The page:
Japanese Prime Minister Yoshihide Suga yesterday vowed to get the COVID-19 pandemic under control and hold the already postponed Olympic Games this summer with ample protection.
In a speech opening a new session of parliament, Suga said that his government would revise laws to make disease prevention measures enforceable with penalties and compensation.
Early in the pandemic, Japan was able to keep its caseload manageable with nonbinding requests for businesses to close or operate with social distancing, and for people to stay at home, but recent weeks have seen several highs in new cases per day, in part blamed on eased attitudes toward disease prevention measures.
Suga said that the government is aiming to start vaccinations by late next month.
“In order to restore sense of safety, I will get the coronavirus pandemic, which has raged worldwide and is now severely affecting Japan, under control as soon as possible,” Suga said. “I will stand at the front line of the battle, while I get the people’s cooperation.”
Suga pledged to host the Olympics in the summer as “a proof of human victory against the coronavirus.”
“We will have full anti-infection measures in place and proceed with preparations with a determination to achieve the Games that can deliver hope and courage throughout the world,” he said.
Polls show that about 80 percent of Japanese think the Olympics will not or should not happen.
Suga said vaccines are the “clincher” of the pandemic and hopes to start vaccinations when the Japanese Ministry of Health, Labor and Welfare approves the vaccine developed by Pfizer and BioNTech, one of three foreign suppliers to Japan, by late next month, but the pace of inoculation could be slow, as surveys have shown many people have safety concerns.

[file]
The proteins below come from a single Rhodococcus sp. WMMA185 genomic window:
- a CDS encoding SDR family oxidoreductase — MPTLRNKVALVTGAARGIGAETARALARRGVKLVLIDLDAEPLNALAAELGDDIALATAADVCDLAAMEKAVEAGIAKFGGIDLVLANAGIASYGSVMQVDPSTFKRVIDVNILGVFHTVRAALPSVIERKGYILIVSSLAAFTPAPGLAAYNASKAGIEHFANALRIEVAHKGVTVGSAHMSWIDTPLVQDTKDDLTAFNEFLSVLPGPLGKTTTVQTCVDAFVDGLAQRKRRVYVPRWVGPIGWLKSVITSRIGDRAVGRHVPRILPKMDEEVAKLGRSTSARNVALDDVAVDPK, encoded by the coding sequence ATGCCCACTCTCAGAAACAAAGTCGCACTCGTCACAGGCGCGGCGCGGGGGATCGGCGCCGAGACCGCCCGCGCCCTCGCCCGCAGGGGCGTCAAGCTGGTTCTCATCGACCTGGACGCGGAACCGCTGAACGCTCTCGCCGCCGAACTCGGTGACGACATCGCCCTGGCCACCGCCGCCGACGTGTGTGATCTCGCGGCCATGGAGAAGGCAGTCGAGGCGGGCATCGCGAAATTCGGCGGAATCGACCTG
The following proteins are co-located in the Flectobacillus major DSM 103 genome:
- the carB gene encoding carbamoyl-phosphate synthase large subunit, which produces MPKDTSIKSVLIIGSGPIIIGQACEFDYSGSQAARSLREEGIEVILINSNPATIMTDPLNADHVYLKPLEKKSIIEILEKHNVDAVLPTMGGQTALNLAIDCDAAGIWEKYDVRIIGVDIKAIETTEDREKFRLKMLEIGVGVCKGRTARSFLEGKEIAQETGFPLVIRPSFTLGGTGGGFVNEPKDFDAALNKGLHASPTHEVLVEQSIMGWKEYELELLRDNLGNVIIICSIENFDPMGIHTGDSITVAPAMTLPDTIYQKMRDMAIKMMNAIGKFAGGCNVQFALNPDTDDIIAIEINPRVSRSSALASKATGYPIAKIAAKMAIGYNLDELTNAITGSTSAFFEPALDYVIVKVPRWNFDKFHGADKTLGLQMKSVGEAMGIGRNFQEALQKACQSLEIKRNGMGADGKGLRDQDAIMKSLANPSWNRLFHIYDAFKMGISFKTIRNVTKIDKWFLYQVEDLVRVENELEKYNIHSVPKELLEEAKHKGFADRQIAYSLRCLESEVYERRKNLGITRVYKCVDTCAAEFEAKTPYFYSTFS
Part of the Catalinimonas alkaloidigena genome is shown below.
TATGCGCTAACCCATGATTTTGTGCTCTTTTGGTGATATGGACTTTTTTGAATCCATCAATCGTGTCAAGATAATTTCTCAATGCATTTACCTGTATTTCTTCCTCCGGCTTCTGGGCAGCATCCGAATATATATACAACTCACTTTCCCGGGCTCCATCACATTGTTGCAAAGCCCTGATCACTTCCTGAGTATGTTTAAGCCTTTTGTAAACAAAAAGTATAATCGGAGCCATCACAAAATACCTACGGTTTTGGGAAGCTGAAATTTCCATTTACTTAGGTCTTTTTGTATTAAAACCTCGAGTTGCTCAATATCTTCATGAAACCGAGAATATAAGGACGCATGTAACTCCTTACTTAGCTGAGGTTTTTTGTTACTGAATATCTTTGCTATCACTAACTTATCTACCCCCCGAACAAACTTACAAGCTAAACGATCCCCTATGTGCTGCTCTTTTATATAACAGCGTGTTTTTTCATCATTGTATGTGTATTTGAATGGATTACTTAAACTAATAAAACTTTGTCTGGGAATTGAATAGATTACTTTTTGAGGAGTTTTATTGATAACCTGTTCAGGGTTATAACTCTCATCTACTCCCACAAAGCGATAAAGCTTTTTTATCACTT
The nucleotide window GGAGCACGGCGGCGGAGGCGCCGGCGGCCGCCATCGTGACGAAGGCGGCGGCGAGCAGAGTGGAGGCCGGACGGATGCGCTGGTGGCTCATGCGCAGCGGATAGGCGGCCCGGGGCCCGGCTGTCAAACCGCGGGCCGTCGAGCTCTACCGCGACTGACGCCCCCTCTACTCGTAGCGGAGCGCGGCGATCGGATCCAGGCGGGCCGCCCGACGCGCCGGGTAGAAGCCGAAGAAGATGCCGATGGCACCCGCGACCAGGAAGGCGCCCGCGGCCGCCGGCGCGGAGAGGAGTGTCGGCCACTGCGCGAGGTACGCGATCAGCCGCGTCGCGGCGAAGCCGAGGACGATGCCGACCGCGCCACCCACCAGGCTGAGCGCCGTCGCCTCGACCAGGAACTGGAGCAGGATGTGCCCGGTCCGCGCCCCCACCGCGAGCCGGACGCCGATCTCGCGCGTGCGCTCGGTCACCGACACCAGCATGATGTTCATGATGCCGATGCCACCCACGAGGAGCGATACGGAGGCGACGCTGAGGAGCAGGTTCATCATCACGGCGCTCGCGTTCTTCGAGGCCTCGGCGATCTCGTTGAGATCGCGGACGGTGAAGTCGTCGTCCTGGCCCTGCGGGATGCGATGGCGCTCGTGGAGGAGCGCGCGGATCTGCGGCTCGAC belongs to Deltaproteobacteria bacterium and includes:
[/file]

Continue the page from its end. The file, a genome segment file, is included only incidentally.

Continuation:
Suga also said in his speech, just two days ahead of US president-elect Joe Biden’s inauguration, that he hoped to meet Biden soon to further strengthen the Japan-US alliance, and to cooperate on the pandemic, climate change and other key issues.
Japan yesterday had reported 330,978 infections and 4,306 deaths from COVID-19, numbers that have surged, though they are still far smaller than many other nations of equivalent size.
Suga on Jan. 7 issued a state of emergency for the Tokyo area and expanded the step on Wednesday last week as the surge in infections strained medical systems, but he has been criticized for being slow to put disease prevention measures in place after the surge began, apparently due to his government’s reluctance to further hurt the economy.
He kept the state-subsidized “Go To” travel promotion campaign active until late last month, which critics say misguided the public when people needed to practice more restraint.
Suga yesterday made no mention of the “Go To” campaign, which was designed to support the tourism industry devastated by the pandemic.
The state of emergency — covering more than half of Japan’s 127 million people — asks bars and restaurants to close by 8pm, employees to have 70 percent of their staff work from home and residents to avoid leaving home for nonessential purposes.
It is set to end on Feb. 7, but could be extended.
One of the proposed changes to disease prevention measures would legalize compensation for business owners who cooperate with such measures, while introducing fines or imprisonment for those who defy them.
The government also plans to revise the infectious disease law to allow authorities to penalize patients who refuse to be hospitalized or cooperate with health officials, Japanese Minister of State for Economic and Fiscal Policy Yasutoshi Nishimura, who is in charge of disease prevention measures, said on a TV talk show on Sunday.
Health officials believe a growing number of people are defying instructions from health officials to self-isolate or be hospitalized, spreading COVID-19 and making contact tracing difficult.
Opposition lawmakers and experts are cautious about punishment for patients, citing human rights concerns.
They also say such punishment is pointless when hospitals are running out of beds and forcing hundreds of people to wait at home.
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